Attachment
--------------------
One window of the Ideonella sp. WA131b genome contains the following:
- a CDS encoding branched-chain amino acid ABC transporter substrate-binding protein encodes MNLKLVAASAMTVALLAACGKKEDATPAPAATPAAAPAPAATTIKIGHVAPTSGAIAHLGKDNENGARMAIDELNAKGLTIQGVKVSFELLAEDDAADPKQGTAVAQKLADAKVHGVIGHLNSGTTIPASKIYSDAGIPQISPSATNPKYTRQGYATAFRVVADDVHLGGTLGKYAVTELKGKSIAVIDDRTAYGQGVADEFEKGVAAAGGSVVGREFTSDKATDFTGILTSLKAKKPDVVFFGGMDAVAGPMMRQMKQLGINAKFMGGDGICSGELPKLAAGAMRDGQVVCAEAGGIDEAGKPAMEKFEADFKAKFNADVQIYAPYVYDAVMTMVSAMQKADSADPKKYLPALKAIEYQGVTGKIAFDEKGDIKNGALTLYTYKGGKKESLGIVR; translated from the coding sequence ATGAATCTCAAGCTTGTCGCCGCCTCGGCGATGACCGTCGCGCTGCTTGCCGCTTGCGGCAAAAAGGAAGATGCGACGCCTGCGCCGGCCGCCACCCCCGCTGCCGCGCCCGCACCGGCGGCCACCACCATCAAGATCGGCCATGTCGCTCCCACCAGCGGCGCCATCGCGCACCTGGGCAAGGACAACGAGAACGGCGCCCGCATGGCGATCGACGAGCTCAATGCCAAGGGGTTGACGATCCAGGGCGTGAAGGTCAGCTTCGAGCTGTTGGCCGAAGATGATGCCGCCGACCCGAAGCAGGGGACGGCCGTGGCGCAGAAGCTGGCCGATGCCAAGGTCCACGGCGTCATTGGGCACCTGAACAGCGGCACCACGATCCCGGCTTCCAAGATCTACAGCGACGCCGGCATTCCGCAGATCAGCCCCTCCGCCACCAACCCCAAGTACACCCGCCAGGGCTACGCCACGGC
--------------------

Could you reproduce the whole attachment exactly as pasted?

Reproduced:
One window of the Ideonella sp. WA131b genome contains the following:
- a CDS encoding branched-chain amino acid ABC transporter substrate-binding protein encodes MNLKLVAASAMTVALLAACGKKEDATPAPAATPAAAPAPAATTIKIGHVAPTSGAIAHLGKDNENGARMAIDELNAKGLTIQGVKVSFELLAEDDAADPKQGTAVAQKLADAKVHGVIGHLNSGTTIPASKIYSDAGIPQISPSATNPKYTRQGYATAFRVVADDVHLGGTLGKYAVTELKGKSIAVIDDRTAYGQGVADEFEKGVAAAGGSVVGREFTSDKATDFTGILTSLKAKKPDVVFFGGMDAVAGPMMRQMKQLGINAKFMGGDGICSGELPKLAAGAMRDGQVVCAEAGGIDEAGKPAMEKFEADFKAKFNADVQIYAPYVYDAVMTMVSAMQKADSADPKKYLPALKAIEYQGVTGKIAFDEKGDIKNGALTLYTYKGGKKESLGIVR; translated from the coding sequence ATGAATCTCAAGCTTGTCGCCGCCTCGGCGATGACCGTCGCGCTGCTTGCCGCTTGCGGCAAAAAGGAAGATGCGACGCCTGCGCCGGCCGCCACCCCCGCTGCCGCGCCCGCACCGGCGGCCACCACCATCAAGATCGGCCATGTCGCTCCCACCAGCGGCGCCATCGCGCACCTGGGCAAGGACAACGAGAACGGCGCCCGCATGGCGATCGACGAGCTCAATGCCAAGGGGTTGACGATCCAGGGCGTGAAGGTCAGCTTCGAGCTGTTGGCCGAAGATGATGCCGCCGACCCGAAGCAGGGGACGGCCGTGGCGCAGAAGCTGGCCGATGCCAAGGTCCACGGCGTCATTGGGCACCTGAACAGCGGCACCACGATCCCGGCTTCCAAGATCTACAGCGACGCCGGCATTCCGCAGATCAGCCCCTCCGCCACCAACCCCAAGTACACCCGCCAGGGCTACGCCACGGC